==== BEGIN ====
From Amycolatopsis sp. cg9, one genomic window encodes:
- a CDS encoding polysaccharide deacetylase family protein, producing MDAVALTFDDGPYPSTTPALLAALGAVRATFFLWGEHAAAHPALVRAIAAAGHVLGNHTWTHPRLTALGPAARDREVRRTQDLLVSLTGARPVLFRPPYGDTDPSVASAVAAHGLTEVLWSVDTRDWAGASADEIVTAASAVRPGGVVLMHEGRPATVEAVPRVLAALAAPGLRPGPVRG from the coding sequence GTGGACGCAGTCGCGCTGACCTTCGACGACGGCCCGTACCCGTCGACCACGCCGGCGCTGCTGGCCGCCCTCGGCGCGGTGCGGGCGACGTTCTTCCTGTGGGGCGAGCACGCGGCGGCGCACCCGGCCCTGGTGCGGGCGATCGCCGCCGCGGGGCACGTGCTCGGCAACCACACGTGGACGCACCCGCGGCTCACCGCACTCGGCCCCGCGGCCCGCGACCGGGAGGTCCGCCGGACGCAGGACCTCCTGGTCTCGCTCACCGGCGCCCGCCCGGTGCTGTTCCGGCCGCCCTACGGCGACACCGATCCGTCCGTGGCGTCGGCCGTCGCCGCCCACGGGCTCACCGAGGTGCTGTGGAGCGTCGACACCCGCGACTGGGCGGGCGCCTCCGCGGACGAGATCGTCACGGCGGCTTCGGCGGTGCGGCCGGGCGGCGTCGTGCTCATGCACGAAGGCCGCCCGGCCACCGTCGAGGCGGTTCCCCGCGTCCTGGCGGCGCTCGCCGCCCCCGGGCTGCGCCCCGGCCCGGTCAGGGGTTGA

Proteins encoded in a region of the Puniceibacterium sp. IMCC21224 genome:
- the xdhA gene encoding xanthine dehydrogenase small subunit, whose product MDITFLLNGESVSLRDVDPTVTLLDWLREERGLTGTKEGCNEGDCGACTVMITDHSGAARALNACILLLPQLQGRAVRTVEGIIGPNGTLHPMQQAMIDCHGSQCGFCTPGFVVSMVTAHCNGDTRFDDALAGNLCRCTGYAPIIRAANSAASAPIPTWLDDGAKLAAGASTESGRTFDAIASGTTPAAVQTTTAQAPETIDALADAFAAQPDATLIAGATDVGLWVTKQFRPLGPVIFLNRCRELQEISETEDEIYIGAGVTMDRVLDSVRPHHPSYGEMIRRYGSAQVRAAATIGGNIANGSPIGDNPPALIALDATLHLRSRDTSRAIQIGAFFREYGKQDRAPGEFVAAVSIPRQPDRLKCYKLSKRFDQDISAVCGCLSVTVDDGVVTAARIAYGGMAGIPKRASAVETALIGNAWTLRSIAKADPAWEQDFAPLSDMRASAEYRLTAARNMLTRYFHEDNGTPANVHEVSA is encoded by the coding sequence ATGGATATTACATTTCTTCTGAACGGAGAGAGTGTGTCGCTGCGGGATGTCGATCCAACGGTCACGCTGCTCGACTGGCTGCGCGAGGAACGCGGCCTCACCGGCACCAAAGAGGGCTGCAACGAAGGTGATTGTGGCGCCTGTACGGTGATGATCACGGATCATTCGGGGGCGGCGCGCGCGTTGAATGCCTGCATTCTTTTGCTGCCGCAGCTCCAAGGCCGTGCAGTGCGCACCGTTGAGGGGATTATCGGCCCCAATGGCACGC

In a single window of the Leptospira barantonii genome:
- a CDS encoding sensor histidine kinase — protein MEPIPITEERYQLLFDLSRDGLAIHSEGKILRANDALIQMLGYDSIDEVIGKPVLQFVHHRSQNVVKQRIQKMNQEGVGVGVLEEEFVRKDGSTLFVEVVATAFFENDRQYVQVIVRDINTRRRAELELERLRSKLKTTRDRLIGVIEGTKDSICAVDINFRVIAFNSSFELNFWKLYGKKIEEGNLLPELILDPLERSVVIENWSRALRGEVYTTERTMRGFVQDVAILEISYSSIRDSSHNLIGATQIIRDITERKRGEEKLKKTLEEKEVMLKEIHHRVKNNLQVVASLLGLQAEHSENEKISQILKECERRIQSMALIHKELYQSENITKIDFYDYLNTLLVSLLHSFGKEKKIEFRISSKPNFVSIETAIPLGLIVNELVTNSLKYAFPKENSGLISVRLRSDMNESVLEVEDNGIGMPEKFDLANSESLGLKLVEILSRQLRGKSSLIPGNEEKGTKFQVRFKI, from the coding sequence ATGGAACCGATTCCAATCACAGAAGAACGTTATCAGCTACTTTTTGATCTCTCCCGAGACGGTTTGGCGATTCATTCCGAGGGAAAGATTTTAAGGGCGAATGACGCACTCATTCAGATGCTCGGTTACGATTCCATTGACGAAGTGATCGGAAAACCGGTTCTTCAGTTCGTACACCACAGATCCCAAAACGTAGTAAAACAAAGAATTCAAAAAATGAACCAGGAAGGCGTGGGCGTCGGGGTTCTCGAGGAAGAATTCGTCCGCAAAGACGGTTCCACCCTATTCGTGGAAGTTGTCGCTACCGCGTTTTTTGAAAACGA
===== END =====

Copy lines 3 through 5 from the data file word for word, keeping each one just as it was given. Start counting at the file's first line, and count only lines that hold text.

Proteins encoded in a region of the Puniceibacterium sp. IMCC21224 genome:
- the xdhA gene encoding xanthine dehydrogenase small subunit, whose product MDITFLLNGESVSLRDVDPTVTLLDWLREERGLTGTKEGCNEGDCGACTVMITDHSGAARALNACILLLPQLQGRAVRTVEGIIGPNGTLHPMQQAMIDCHGSQCGFCTPGFVVSMVTAHCNGDTRFDDALAGNLCRCTGYAPIIRAANSAASAPIPTWLDDGAKLAAGASTESGRTFDAIASGTTPAAVQTTTAQAPETIDALADAFAAQPDATLIAGATDVGLWVTKQFRPLGPVIFLNRCRELQEISETEDEIYIGAGVTMDRVLDSVRPHHPSYGEMIRRYGSAQVRAAATIGGNIANGSPIGDNPPALIALDATLHLRSRDTSRAIQIGAFFREYGKQDRAPGEFVAAVSIPRQPDRLKCYKLSKRFDQDISAVCGCLSVTVDDGVVTAARIAYGGMAGIPKRASAVETALIGNAWTLRSIAKADPAWEQDFAPLSDMRASAEYRLTAARNMLTRYFHEDNGTPANVHEVSA is encoded by the coding sequence ATGGATATTACATTTCTTCTGAACGGAGAGAGTGTGTCGCTGCGGGATGTCGATCCAACGGTCACGCTGCTCGACTGGCTGCGCGAGGAACGCGGCCTCACCGGCACCAAAGAGGGCTGCAACGAAGGTGATTGTGGCGCCTGTACGGTGATGATCACGGATCATTCGGGGGCGGCGCGCGCGTTGAATGCCTGCATTCTTTTGCTGCCGCAGCTCCAAGGCCGTGCAGTGCGCACCGTTGAGGGGATTATCGGCCCCAATGGCACGC

In a single window of the Leptospira barantonii genome: